Songs and singing, and music making more generally, are a neglected aspect of the social culture of Chartism. Many of the Chartist musings that have been treated as poetry by scholars were, in fact, lyrics for songs with identifiable melodies which drew on a rich aural tradition in
popular culture. Chartist rituals almost invariably involved music as well as speech; the ranks of the movement were filled with musicians. The music they made, in its many and varied forms, has not received full attention. This article forms part of a larger joint project examining the music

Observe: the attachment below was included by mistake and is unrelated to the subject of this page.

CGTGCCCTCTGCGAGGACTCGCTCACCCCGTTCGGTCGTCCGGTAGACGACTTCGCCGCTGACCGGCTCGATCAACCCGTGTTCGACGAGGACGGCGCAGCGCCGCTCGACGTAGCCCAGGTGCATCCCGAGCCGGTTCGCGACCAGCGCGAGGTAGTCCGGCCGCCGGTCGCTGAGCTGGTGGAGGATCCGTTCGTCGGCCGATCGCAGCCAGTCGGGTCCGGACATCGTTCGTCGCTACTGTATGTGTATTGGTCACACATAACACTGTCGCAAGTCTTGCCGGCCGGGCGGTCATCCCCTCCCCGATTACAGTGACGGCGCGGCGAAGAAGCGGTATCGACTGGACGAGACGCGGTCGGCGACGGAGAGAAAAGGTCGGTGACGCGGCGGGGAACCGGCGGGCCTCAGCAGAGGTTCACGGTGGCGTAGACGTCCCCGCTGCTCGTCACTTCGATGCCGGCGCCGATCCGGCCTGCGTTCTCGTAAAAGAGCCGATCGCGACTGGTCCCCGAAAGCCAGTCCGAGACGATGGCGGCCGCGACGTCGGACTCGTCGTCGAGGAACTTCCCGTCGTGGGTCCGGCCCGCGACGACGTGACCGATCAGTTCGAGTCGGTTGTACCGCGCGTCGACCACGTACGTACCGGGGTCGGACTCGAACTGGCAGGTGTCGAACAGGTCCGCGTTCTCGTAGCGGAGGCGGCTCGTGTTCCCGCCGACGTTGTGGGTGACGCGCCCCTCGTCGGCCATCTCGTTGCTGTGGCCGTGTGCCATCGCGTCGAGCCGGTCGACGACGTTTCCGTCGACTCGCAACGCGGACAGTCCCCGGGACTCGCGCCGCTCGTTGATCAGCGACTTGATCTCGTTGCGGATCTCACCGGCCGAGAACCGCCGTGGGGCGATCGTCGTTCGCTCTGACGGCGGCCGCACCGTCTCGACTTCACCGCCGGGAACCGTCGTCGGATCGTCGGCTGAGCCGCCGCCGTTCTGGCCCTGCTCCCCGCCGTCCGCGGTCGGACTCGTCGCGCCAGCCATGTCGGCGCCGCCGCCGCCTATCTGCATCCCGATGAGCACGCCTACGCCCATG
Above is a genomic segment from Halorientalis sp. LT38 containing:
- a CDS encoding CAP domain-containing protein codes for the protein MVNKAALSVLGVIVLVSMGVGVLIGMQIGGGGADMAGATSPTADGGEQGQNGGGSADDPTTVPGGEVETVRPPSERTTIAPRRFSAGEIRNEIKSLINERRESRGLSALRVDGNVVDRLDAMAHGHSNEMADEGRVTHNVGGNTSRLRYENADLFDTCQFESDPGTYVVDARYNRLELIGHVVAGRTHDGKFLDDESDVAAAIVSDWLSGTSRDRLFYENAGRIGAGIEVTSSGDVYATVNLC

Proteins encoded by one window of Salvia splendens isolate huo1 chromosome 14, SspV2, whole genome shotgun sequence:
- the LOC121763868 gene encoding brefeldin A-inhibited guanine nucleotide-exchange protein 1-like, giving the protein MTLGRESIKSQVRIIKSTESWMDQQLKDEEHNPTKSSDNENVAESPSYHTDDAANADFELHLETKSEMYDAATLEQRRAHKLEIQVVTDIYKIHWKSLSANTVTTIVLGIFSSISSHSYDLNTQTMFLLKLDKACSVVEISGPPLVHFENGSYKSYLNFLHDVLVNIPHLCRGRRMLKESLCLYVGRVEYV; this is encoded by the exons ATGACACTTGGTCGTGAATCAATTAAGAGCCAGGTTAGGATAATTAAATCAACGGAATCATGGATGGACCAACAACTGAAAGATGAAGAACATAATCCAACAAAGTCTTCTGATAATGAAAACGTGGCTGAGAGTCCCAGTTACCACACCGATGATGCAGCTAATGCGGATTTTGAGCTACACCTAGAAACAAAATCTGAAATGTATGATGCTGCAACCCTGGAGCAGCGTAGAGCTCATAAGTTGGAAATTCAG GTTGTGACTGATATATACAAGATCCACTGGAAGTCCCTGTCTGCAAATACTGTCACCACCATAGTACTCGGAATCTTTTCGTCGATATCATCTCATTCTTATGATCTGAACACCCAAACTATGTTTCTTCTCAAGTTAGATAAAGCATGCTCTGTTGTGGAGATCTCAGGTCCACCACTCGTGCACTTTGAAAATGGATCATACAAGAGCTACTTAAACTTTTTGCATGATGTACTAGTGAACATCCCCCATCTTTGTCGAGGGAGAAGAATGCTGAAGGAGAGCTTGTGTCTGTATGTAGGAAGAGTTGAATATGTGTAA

— lyrics and melody — of popular politics in the long nineteenth century. It argues that music was a central part of the social culture of radicalism and an important, if neglected, element in the repertoire of politics.